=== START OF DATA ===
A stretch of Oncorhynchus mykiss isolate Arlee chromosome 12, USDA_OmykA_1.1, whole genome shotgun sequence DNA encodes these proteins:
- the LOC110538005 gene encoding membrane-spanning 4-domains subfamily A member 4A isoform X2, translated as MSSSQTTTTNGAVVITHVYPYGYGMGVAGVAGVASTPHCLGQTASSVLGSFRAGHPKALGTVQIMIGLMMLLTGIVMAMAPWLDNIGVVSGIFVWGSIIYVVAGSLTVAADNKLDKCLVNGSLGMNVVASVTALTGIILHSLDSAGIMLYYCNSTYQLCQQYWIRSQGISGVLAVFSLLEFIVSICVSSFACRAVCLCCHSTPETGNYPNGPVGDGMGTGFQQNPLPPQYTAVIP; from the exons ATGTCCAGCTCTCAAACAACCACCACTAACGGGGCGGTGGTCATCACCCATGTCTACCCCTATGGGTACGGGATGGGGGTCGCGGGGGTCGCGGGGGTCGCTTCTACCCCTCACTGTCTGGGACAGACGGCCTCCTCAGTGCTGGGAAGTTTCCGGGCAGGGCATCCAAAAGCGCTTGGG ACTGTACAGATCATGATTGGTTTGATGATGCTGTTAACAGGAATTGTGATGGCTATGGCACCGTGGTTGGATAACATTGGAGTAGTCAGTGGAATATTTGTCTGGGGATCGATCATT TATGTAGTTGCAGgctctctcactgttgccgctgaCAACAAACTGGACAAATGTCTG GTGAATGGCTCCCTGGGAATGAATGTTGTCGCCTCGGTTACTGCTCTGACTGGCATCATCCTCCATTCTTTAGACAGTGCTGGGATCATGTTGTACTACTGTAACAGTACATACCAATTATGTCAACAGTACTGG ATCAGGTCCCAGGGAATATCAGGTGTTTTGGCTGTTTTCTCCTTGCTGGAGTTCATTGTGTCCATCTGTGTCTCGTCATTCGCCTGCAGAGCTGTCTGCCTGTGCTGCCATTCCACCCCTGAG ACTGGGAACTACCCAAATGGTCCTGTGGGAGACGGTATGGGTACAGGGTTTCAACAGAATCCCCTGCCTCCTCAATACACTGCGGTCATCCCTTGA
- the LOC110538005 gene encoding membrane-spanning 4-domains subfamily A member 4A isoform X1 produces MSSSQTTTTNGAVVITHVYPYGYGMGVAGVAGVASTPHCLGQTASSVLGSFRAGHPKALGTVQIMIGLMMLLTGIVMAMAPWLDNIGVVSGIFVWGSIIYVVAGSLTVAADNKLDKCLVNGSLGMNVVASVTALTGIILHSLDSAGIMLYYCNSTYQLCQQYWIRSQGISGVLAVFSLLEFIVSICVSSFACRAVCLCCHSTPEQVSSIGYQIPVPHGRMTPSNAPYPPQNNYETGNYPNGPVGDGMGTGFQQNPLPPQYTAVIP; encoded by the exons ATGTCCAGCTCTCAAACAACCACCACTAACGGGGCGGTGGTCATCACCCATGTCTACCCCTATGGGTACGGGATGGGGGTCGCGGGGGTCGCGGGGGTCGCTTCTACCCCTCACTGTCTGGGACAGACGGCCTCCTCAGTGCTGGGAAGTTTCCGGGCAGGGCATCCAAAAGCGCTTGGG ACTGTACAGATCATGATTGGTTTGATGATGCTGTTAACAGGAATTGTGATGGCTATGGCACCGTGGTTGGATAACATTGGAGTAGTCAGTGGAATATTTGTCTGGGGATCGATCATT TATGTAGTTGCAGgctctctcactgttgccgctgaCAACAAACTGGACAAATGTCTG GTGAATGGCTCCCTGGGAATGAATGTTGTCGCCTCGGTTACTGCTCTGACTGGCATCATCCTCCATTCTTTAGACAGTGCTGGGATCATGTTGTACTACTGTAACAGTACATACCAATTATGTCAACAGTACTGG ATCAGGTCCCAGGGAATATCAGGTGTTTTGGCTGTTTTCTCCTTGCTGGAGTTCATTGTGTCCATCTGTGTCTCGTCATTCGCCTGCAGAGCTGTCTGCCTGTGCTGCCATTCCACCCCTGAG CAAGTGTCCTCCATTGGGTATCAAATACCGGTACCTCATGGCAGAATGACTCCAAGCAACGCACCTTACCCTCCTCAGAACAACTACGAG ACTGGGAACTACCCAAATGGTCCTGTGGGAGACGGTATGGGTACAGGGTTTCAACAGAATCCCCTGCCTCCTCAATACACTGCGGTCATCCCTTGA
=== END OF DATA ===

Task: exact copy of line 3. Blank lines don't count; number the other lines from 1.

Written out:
- the LOC110538005 gene encoding membrane-spanning 4-domains subfamily A member 4A isoform X1 produces MSSSQTTTTNGAVVITHVYPYGYGMGVAGVAGVASTPHCLGQTASSVLGSFRAGHPKALGTVQIMIGLMMLLTGIVMAMAPWLDNIGVVSGIFVWGSIIYVVAGSLTVAADNKLDKCLVNGSLGMNVVASVTALTGIILHSLDSAGIMLYYCNSTYQLCQQYWIRSQGISGVLAVFSLLEFIVSICVSSFACRAVCLCCHSTPEQVSSIGYQIPVPHGRMTPSNAPYPPQNNYETGNYPNGPVGDGMGTGFQQNPLPPQYTAVIP; encoded by the exons ATGTCCAGCTCTCAAACAACCACCACTAACGGGGCGGTGGTCATCACCCATGTCTACCCCTATGGGTACGGGATGGGGGTCGCGGGGGTCGCGGGGGTCGCTTCTACCCCTCACTGTCTGGGACAGACGGCCTCCTCAGTGCTGGGAAGTTTCCGGGCAGGGCATCCAAAAGCGCTTGGG ACTGTACAGATCATGATTGGTTTGATGATGCTGTTAACAGGAATTGTGATGGCTATGGCACCGTGGTTGGATAACATTGGAGTAGTCAGTGGAATATTTGTCTGGGGATCGATCATT TATGTAGTTGCAGgctctctcactgttgccgctgaCAACAAACTGGACAAATGTCTG GTGAATGGCTCCCTGGGAATGAATGTTGTCGCCTCGGTTACTGCTCTGACTGGCATCATCCTCCATTCTTTAGACAGTGCTGGGATCATGTTGTACTACTGTAACAGTACATACCAATTATGTCAACAGTACTGG ATCAGGTCCCAGGGAATATCAGGTGTTTTGGCTGTTTTCTCCTTGCTGGAGTTCATTGTGTCCATCTGTGTCTCGTCATTCGCCTGCAGAGCTGTCTGCCTGTGCTGCCATTCCACCCCTGAG CAAGTGTCCTCCATTGGGTATCAAATACCGGTACCTCATGGCAGAATGACTCCAAGCAACGCACCTTACCCTCCTCAGAACAACTACGAG ACTGGGAACTACCCAAATGGTCCTGTGGGAGACGGTATGGGTACAGGGTTTCAACAGAATCCCCTGCCTCCTCAATACACTGCGGTCATCCCTTGA